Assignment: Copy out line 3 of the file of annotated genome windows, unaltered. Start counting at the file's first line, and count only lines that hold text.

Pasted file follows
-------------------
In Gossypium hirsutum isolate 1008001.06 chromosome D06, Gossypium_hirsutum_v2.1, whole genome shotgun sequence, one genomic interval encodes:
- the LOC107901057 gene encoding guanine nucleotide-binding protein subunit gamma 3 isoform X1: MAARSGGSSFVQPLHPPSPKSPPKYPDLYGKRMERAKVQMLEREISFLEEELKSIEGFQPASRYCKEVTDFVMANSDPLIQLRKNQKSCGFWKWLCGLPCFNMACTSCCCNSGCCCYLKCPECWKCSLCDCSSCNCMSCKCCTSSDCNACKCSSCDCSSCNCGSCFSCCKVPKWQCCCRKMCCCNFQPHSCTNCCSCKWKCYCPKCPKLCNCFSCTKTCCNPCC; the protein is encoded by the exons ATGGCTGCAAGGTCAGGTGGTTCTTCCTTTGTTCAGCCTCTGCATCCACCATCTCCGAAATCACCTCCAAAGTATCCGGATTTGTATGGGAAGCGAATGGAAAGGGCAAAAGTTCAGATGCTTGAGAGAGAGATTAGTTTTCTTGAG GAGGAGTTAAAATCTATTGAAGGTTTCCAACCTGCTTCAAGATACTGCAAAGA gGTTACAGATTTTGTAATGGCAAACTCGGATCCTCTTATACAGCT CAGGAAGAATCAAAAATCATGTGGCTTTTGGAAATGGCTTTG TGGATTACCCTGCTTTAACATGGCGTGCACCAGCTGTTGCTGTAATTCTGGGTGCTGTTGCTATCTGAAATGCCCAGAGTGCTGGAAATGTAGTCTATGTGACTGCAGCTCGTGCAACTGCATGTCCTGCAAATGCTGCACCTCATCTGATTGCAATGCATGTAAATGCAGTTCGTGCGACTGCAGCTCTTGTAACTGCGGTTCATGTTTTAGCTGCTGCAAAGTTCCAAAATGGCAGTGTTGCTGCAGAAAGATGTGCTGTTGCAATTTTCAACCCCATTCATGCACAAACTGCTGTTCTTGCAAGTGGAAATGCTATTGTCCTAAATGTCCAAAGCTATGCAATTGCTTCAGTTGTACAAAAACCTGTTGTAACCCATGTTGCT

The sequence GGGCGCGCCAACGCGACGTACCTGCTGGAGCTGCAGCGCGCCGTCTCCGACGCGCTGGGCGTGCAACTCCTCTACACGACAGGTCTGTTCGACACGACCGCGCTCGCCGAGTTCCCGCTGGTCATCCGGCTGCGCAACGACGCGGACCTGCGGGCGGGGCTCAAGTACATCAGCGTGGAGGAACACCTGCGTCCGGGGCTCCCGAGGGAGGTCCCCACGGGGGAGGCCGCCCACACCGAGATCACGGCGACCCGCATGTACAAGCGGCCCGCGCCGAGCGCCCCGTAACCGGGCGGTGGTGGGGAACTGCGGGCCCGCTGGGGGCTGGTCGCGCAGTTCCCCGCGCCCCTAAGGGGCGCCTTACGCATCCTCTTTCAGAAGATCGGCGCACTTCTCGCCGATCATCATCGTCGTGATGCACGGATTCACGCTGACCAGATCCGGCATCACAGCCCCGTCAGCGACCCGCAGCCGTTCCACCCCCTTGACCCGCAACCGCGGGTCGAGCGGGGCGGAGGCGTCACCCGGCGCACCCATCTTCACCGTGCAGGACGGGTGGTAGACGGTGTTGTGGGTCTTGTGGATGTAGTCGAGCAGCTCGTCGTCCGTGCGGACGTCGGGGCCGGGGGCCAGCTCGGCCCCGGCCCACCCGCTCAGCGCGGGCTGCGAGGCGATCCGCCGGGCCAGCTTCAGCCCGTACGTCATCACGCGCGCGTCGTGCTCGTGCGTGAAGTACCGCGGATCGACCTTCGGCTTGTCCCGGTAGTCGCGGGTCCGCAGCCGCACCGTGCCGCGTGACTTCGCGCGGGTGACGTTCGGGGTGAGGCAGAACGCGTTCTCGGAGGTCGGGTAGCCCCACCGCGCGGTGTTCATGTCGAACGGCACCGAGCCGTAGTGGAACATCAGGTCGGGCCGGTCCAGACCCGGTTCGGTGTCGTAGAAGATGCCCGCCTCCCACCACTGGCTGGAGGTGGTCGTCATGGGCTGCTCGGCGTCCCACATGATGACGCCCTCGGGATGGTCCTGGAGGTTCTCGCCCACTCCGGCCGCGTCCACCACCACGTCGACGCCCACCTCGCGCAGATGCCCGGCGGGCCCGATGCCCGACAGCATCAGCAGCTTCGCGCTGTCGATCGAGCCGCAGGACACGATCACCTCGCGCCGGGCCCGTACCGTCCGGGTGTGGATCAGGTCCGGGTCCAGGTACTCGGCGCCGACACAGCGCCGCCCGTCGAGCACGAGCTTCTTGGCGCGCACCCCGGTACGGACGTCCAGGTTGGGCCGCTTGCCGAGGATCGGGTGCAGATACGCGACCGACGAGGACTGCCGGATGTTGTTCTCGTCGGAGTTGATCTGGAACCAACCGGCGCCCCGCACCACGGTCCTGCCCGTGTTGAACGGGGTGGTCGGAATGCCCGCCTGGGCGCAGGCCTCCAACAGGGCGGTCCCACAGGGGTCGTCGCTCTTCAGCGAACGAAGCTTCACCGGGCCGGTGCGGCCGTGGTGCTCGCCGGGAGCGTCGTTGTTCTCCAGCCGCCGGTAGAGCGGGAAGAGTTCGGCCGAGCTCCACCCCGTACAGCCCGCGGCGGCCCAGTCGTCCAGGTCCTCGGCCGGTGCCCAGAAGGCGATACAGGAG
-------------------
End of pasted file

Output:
The sequence GGGCGCGCCAACGCGACGTACCTGCTGGAGCTGCAGCGCGCCGTCTCCGACGCGCTGGGCGTGCAACTCCTCTACACGACAGGTCTGTTCGACACGACCGCGCTCGCCGAGTTCCCGCTGGTCATCCGGCTGCGCAACGACGCGGACCTGCGGGCGGGGCTCAAGTACATCAGCGTGGAGGAACACCTGCGTCCGGGGCTCCCGAGGGAGGTCCCCACGGGGGAGGCCGCCCACACCGAGATCACGGCGACCCGCATGTACAAGCGGCCCGCGCCGAGCGCCCCGTAACCGGGCGGTGGTGGGGAACTGCGGGCCCGCTGGGGGCTGGTCGCGCAGTTCCCCGCGCCCCTAAGGGGCGCCTTACGCATCCTCTTTCAGAAGATCGGCGCACTTCTCGCCGATCATCATCGTCGTGATGCACGGATTCACGCTGACCAGATCCGGCATCACAGCCCCGTCAGCGACCCGCAGCCGTTCCACCCCCTTGACCCGCAACCGCGGGTCGAGCGGGGCGGAGGCGTCACCCGGCGCACCCATCTTCACCGTGCAGGACGGGTGGTAGACGGTGTTGTGGGTCTTGTGGATGTAGTCGAGCAGCTCGTCGTCCGTGCGGACGTCGGGGCCGGGGGCCAGCTCGGCCCCGGCCCACCCGCTCAGCGCGGGCTGCGAGGCGATCCGCCGGGCCAGCTTCAGCCCGTACGTCATCACGCGCGCGTCGTGCTCGTGCGTGAAGTACCGCGGATCGACCTTCGGCTTGTCCCGGTAGTCGCGGGTCCGCAGCCGCACCGTGCCGCGTGACTTCGCGCGGGTGACGTTCGGGGTGAGGCAGAACGCGTTCTCGGAGGTCGGGTAGCCCCACCGCGCGGTGTTCATGTCGAACGGCACCGAGCCGTAGTGGAACATCAGGTCGGGCCGGTCCAGACCCGGTTCGGTGTCGTAGAAGATGCCCGCCTCCCACCACTGGCTGGAGGTGGTCGTCATGGGCTGCTCGGCGTCCCACATGATGACGCCCTCGGGATGGTCCTGGAGGTTCTCGCCCACTCCGGCCGCGTCCACCACCACGTCGACGCCCACCTCGCGCAGATGCCCGGCGGGCCCGATGCCCGACAGCATCAGCAGCTTCGCGCTGTCGATCGAGCCGCAGGACACGATCACCTCGCGCCGGGCCCGTACCGTCCGGGTGTGGATCAGGTCCGGGTCCAGGTACTCGGCGCCGACACAGCGCCGCCCGTCGAGCACGAGCTTCTTGGCGCGCACCCCGGTACGGACGTCCAGGTTGGGCCGCTTGCCGAGGATCGGGTGCAGATACGCGACCGACGAGGACTGCCGGATGTTGTTCTCGTCGGAGTTGATCTGGAACCAACCGGCGCCCCGCACCACGGTCCTGCCCGTGTTGAACGGGGTGGTCGGAATGCCCGCCTGGGCGCAGGCCTCCAACAGGGCGGTCCCACAGGGGTCGTCGCTCTTCAGCGAACGAAGCTTCACCGGGCCGGTGCGGCCGTGGTGCTCGCCGGGAGCGTCGTTGTTCTCCAGCCGCCGGTAGAGCGGGAAGAGTTCGGCCGAGCTCCACCCCGTACAGCCCGCGGCGGCCCAGTCGTCCAGGTCCTCGGCCGGTGCCCAGAAGGCGATACAGGAG